Robert Rodriguez casting Rose McGowan in the film Grindhouse was meant to spite Harvey Weinstein, the filmmaker revealed to Variety on Friday.
Rodriguez, who dated McGowan from 2006 to 2009, reportedly knew of Weinstein allegedly sexually assaulting the actress. He said he was “inspired” to cast McGowan as a “bad ass” in the film, part of a double-feature co-helmed by Quentin Tarantino and distributed by Bob Weinstein’s Dimension Films. The director claims this is one reason Weinstein ultimately “buried” the release.
In a statement to Variety, Rodriguez recounted how McGowan told him of her alleged experience with Weinstein and what he tried to do about it.
“My first reaction was one of shock. I recall clearly what I said next, ‘My God, why didn’t you say anything? People would have stood up for you! And where was your fiancé during all this? I would have at least beaten the crap out of Harvey if I had heard that,’” Rodriguez said of when McGowan told him her claim that Weinstein sexually assaulted her. “Rose said they didn’t know what to do. She confided that a female attorney had told her that because she had done nudity in movies that no jury would believe her and that it would turn into a he said/she said case.”
Rodriguez says he made clear to McGowan that she’d never be blacklisted from his movies, and that he “wanted her to have a starring role in a big movie to take her OFF the blacklist, and the best part is that we would have Harvey’s new Weinstein Company pay for the whole damn thing.” He later adds that the scheme would “literally make [Weinstein] pay.”
He then recalled the first joint encounter between himself, McGowan, and Weinstein. “I called Harvey over to our table, and as soon as he got close enough to see that I was sitting with Rose, his face dropped and went ghostly white,” Rodriguez said. “I said, ‘Hey Harvey, this is Rose McGowan. I think she’s amazing and really talented and I’m going to cast her in my next movie.’ Harvey then dribbled all over himself in the most over the top performance I’d ever seen as he gushed, ‘Oh she’s wonderful, oh she’s amazing, oh she’s fantastic, oh she’s so talented… You two should definitely work together.’ And then he skittered off. I knew right then that every word Rose told me was true, you could see it all over his face.”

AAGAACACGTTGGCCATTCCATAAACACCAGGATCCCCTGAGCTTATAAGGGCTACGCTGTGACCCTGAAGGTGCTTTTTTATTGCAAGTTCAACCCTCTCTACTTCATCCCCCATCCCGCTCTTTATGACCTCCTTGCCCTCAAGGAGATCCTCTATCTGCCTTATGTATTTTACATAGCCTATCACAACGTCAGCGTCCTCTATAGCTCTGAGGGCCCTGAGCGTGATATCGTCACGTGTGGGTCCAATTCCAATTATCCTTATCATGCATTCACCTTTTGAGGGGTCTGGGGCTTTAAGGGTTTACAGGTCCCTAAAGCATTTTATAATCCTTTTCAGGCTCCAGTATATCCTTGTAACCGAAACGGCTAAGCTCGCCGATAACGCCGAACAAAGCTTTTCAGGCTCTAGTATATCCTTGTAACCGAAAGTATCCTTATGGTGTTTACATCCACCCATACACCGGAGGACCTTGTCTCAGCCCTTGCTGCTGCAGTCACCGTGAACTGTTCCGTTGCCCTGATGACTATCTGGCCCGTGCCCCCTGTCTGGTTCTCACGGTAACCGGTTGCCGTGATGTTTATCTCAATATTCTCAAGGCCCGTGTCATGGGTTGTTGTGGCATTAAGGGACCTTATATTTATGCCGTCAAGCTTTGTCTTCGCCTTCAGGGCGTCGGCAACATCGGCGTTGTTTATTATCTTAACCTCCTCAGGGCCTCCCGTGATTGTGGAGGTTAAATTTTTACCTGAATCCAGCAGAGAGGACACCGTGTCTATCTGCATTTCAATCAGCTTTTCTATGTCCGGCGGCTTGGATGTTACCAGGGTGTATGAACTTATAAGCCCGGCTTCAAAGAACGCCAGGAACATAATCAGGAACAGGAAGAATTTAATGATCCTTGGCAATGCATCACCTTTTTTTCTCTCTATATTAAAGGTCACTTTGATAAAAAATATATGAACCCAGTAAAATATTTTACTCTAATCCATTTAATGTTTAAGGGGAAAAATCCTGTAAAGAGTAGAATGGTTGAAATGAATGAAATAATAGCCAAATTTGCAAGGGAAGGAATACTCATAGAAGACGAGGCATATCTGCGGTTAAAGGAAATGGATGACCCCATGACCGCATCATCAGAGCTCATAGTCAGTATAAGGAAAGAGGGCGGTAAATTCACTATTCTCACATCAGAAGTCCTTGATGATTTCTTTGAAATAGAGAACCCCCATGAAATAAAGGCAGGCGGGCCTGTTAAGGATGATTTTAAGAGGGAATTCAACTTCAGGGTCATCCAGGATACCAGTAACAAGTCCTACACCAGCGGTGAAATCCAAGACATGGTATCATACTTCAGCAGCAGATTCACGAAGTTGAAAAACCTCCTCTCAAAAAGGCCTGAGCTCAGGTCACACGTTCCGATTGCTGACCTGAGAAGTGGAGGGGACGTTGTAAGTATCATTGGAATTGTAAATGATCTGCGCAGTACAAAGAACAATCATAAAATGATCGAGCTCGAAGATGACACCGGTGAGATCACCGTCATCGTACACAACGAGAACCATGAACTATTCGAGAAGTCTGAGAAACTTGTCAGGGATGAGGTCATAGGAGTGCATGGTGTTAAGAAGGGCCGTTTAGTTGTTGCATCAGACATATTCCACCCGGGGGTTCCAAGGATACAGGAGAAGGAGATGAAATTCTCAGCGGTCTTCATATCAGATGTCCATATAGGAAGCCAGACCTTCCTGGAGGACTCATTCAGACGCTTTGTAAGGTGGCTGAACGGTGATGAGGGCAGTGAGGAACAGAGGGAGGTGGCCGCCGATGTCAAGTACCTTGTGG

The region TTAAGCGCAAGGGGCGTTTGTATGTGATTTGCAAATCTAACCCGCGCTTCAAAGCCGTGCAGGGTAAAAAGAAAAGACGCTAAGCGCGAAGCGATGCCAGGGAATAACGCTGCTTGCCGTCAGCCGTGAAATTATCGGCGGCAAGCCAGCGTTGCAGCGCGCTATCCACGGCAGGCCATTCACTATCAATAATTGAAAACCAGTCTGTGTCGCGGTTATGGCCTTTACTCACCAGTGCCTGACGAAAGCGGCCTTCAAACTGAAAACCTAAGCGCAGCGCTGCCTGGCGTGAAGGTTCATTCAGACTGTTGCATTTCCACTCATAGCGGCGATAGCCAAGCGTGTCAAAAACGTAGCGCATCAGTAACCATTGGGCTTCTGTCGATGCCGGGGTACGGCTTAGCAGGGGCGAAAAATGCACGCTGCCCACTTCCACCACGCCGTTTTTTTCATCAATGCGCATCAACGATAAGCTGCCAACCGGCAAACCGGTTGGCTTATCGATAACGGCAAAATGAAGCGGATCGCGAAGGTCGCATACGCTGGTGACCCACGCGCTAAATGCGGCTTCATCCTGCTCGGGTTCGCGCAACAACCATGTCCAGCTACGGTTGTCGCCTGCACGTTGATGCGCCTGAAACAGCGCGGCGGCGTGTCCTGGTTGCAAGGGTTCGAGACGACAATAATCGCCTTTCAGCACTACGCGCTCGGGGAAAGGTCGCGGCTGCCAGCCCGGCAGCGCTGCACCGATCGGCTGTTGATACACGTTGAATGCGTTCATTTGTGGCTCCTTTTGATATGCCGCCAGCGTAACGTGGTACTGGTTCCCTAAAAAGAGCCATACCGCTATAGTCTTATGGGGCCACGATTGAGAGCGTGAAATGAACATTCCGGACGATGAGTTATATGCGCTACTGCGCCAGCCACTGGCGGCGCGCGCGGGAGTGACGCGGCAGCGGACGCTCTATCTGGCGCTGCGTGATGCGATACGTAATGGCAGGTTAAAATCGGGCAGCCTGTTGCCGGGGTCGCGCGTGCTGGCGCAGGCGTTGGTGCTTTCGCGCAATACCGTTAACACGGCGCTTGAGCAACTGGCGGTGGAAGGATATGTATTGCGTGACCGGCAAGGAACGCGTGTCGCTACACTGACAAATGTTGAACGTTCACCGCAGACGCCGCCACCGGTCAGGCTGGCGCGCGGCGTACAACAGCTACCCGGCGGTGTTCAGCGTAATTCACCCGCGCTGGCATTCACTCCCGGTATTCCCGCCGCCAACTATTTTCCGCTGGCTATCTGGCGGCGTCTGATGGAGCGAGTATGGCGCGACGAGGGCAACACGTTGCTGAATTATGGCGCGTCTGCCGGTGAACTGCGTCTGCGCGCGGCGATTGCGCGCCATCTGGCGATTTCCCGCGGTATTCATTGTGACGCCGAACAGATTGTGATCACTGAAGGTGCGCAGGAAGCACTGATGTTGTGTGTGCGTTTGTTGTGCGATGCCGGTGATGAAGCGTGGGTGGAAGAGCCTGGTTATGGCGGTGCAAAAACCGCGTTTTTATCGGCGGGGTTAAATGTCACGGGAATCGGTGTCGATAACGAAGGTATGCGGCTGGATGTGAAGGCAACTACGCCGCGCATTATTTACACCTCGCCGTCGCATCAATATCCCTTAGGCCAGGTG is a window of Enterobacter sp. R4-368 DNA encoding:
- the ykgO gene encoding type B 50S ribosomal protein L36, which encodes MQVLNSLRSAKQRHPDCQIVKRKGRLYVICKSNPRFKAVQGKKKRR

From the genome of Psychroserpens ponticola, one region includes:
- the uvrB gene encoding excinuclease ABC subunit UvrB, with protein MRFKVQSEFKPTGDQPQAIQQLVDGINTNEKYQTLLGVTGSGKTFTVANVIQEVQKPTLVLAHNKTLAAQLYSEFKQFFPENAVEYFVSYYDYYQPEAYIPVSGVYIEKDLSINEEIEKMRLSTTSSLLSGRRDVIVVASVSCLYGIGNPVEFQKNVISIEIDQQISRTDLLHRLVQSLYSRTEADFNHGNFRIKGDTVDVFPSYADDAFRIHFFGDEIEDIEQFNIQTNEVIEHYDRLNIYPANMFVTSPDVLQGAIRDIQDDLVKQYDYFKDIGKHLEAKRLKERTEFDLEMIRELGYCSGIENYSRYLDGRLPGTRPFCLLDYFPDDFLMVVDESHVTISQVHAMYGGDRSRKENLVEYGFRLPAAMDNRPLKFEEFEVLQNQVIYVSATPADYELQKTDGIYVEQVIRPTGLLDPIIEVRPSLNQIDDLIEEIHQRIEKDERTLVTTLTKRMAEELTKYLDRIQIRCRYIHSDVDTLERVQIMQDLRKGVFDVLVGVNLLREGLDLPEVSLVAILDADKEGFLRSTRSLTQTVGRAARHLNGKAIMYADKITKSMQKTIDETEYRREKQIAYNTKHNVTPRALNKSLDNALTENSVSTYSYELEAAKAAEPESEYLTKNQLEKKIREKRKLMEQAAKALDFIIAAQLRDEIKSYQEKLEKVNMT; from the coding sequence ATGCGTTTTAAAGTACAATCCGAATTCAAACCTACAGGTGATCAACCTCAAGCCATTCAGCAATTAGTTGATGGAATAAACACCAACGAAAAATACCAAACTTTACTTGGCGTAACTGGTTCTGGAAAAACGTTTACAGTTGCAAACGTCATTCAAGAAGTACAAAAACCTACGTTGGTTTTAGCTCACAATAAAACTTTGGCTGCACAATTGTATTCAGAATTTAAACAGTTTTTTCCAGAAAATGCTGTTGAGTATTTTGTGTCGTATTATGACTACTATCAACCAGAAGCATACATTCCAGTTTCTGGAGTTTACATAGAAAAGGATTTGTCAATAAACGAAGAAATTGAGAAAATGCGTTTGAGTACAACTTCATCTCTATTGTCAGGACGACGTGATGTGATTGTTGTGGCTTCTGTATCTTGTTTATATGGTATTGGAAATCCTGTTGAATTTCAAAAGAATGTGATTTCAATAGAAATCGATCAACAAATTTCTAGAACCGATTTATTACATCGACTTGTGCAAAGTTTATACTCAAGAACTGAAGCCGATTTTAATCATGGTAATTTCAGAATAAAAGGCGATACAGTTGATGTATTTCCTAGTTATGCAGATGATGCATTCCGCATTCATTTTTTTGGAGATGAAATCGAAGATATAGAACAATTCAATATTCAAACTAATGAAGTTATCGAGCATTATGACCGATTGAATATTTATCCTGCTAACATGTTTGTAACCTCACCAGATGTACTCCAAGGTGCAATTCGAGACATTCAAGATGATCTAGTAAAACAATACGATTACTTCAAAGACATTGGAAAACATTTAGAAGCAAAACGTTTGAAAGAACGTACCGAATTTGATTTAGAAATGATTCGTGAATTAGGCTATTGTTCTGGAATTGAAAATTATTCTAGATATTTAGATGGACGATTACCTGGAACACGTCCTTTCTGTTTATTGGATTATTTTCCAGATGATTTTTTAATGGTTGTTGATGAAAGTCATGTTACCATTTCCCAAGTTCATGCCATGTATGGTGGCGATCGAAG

McGowan was reported to have reached a $100,000 settlement with Weinstein after an undisclosed hotel room encounter between them during the1997 Sundance Film Festival. After the information was made public, McGowan alleged on Twitter that “HW raped me.” She is among the more than 50 women to allege sexual misconduct by Weinstein. (Weinstein has denied any allegation of non-consensual sex.)
Reps for McGowan and Weinstein did not immediately respond to requests for comment on Friday.
Rodriguez says that he had kept quiet until now out of respect for McGowan’s wishes and the NDA she signed at Weinstein’s behest, and adds that this was equally true during the making of Grindhouse. Nonetheless, Rodriguez claims, Weinstein sought to sabotage the film. “To our horror, Harvey buried our movie anyway, and because we did not want to risk getting sued, we never spoke publicly about the matter,” he explains. “It would have been much easier on both of us if we could have just revealed why we were doing it.”
Grindhouse was a box office failure despite strong reviews, netting less than half of what was projected on its opening weekend.
Rodriguez concludes the statement by expressing support for McGowan and the other women coming forward. “Once someone like Harvey Weinstein strikes, the waves, ripple effects, and the collateral damage that takes place are far-reaching, unstoppable, and unending,” he says. “Once a predator strikes, it’s simply too late. We have to stop these actions from happening to begin with through education, harsher consequences, and zero tolerance. We must ensure that justice is served and demand cultural change in our country so that this never happens again.”
Robert Rodriguez says he cast Rose McGowan in Grindhouse to get back at Harvey Weinstein – EW.com